"Following the parting of ways of The Watersons and freed from the strictures of folk orthodoxy, Lal and Mike Waterson’s love of words allowed them to serve the needs of their songs in ways that weren’t possible when singing already written songs.
Featuring performances from Lal, Mike and Norma Waterson, Martin Carthy, Richard Thompson, Ashley Hutchings, Dave Mattacks, Tim Hart and Maddy Prior, amongst others, the album is now recognised as a forward-thinking benchmark for the genre.
Fans include Arcade Fire, Stephen Malkmus, Billy Bragg, Jarvis Cocker, Richard Hawley - the latter two performed the record themselves in 2013 on the ‘Bright Phoebus Revisited’ tour. This will be the first time since its release that the album will be widely available. Under the supervision of David Suff (Topic/Fledg’ling) and Marry Waterson (daughter of Lal), the album has been remastered from the original tapes."
Upfront reggaeton bumpers from LA-based Dominican Kelman Duran, picked up for his debut album by Simone Trabucchi’s fantastic Hundebiss label - home to Lil Ugly Mane, Francesco Cavaliere and Jaws, among other notable outliers.
Revolving themes as diverse as unrequited love and the Haitian revolution, delivered in pitched-up autotuned vocals by NYC’s Mess Kid on Solos (based on Dominican-Puerto Rican singer Ozuna’s No Quiere Enamorarse) for example, the set expresses a sort of patriotism from an outsider perspective - both from the position of a Black guy in the Dominican Republic, and as a Dominican in the “sanctuary” city of LA during the Trump era.
That aspect follows thru in the “spiritual” tone of the album, with autotune and acres of reverb used to heighten the effect in a way recalling the use of autotune in North African arabic devotionals and street music and balancing out his rhythms’ putative prurience.
In other words it’s a killer set, emotive and heavily rugged where it matters, with fierce club gear such as the blown-out CULO, DEMBOW SUENA, the militant drill of Mobb Deep and the straight-sluggin’ Matarnos jostling shoulders and hips with Kamixlo or Florentino-like sweeties like 1984, PRIMERO, ULTIMO, the hymnal 6 De La Mañana and the tender burn of La Pared.
Technicolour give up four edits of a freely expressive session between Afro-cubist electronic producer Hieroglyphic Being, far-reaching percussionist Sarathy Korwar, and sax-tooting jazz-cat Shabaka Hutchings (Sons of Kemet, The Comet Is Coming) extracted from their live broadcast for NTS on the iconic Lightship95 Studio - a floating studio moored at Trinity Buoy Wharf, London.
We’re most partial to the EP’s delectably mercurial wonder, Dimensions Of Frequency & Vibrations, where all three beautifully move as one free, full spectrum unit, and then the loping psychedelic blow-out of Ashrams. A real head-full of fusion styles going on in this one. Don’t sleep!
" Our trek starts with album-opener “Winter Is Cold” which somewhat fi¬ttingly shares its title with the 1969 Wendy & Bonnie song of the same name. Bouncy, alternate ¬finger-picking marks a gentle beginning, safely and surely generating momentum while setting up the story through a frank quatrain The album title seems to refer to the contrast between what our elders tell us and the perspectives we form out of our own experiences. There's a vacillation between idealism and realism, and it expresses itself musically in the hairpin turns from gentle folk into brazen experimental flourishes, like on “Funeral Potatoes.”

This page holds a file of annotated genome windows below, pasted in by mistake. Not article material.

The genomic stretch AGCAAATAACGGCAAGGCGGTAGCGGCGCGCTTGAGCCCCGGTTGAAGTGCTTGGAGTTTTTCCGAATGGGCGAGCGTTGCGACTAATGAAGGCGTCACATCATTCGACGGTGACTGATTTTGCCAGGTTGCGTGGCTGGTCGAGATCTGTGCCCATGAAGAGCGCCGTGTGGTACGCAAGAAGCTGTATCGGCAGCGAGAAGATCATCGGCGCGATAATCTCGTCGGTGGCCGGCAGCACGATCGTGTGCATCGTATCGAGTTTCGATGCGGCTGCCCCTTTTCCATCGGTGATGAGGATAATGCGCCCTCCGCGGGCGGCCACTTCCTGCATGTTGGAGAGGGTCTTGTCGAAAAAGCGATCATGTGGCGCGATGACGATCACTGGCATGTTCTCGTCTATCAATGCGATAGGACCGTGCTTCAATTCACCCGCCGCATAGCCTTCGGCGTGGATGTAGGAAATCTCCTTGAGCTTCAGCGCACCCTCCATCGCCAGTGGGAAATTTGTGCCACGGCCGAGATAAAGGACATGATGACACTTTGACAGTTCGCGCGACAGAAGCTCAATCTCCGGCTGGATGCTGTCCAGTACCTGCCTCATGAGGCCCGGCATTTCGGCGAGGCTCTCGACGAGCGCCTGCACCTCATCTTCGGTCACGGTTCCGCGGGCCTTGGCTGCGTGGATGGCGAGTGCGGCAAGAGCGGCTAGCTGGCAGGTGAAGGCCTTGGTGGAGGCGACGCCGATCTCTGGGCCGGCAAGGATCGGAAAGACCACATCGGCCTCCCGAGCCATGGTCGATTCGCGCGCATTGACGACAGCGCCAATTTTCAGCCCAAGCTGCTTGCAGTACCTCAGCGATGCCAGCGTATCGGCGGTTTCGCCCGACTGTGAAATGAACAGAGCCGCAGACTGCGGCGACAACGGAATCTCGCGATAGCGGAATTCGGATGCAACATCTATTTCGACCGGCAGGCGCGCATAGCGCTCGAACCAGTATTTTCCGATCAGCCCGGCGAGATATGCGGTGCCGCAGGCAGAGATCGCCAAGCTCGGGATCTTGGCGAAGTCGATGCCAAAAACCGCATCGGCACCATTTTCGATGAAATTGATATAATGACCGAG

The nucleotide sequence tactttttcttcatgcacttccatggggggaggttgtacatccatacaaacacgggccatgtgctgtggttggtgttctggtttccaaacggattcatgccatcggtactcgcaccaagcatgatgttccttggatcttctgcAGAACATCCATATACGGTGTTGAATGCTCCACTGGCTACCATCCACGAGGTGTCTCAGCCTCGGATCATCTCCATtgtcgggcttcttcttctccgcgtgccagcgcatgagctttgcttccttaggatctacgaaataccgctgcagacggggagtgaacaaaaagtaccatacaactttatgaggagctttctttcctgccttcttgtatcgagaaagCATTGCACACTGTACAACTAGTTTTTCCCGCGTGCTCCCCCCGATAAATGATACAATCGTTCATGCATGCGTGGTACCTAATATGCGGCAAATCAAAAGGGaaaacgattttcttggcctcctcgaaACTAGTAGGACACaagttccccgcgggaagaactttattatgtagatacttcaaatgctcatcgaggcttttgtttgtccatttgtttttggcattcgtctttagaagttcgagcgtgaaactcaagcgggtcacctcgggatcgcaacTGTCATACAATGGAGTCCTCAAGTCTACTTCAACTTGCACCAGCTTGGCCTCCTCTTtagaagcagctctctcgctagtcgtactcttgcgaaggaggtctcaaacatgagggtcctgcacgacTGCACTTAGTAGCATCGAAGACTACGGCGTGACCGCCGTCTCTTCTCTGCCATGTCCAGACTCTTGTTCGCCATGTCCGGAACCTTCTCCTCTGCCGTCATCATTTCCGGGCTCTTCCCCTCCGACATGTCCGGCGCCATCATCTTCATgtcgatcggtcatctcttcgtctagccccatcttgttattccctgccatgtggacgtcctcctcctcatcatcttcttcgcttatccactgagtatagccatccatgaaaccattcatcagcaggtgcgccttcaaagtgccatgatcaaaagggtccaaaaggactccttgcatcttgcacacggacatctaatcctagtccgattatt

The track opens with lilting, somber, Satie-esque piano, but at the halfway point, typical choices of song structure and transition are discarded in favor of a screeching, static-washed loop of violin and feedback that transcends the formality of songcraft, becoming something altogether more daring and collage-like. The more band-driven songs on 50 Million recall an early-1990’s style of production in the way chorus-twinged electric guitars and tight, papery drumbeats point our mind’s eye to the West Coast sunset, like on the mid-album standout “Gravy Days.”
Sallee decorates the background of most songs with hushed humming that could stand alone as a minimalist-ambient choral album, and when employed on her songs, elevates the ¬final product to an astral level. Sallee’s gift lies in pitting the familiar against the unexpected with a delicate assuredness, never compromising the one for the other. These kinds of debuts can sometimes feel like an over-promise of what is to come, but in the case of Caroline Says there's clearly plenty more thread to be unraveled. It'll be a pleasure to see where the next bus ride takes us."
Digital Soundboy’s in-house guy, Mark System rolls out hard on Exit
With the searing hardstepper, Break Glass; a natty 8-bit jump-up number named 600K; some evil Virus styles on Obnox; and darkside lash of Dissolve.
Wigged out, grubbing dub and rooted outernational styles from Mo Kolours, landing square between Ras-G and Clap! Clap! vibes
“Side A opens with ‘Cerasee Doctor,’ a classic Mo Kolours production. Hip Hop meets Dub Reggae, with a catchy vocal loop throughout, equipped with a healthy dollop of dub sirens – this one is sure to grace many a soundsystem worldwide! ‘Margoze’ follows and takes the listener on a journey to West Africa where cowbells and syncopated rhythms take lead whilst the distant sound of local dialogue blends seamlessly in and out of the mix, rooting it deep in its African foundation.
Side B begins with ‘Goya,’ which brings about a fusion of traditional Vietnamese folk mixed with snippets of slap bass to create a collage of worldly sounds – a technique synonymous with the acclaimed producer. The EP finishes with the title track ‘Meroe,’ where Mo Kolours once again effortlessly fuses ancient and modern sounds to create a dancefloor winner. Its up-tempo rhythm keeps heads nodding with it’s low pulsing bass line rumbling beneath, whilst tribal chants bring euphoric moments to the mix leaving the listener feeling positively uplifted.
In conclusion it’s a mini EP that packs a big punch! And most importantly it sees the return of a heralded music maker.”
Obligatory remix pack for Homemade Weapons’ Negative Space album
kicking off with the Hokusai-referencing intro and Horn Track stylings of his own take on Tidal Track, beside a sprit-clawing Ancestral Voices remix of Spasmolytic, the pent pressure of The Untouchables’ remix for Killing Moon, and Sam KDC’s grey area rewrite of Echoes.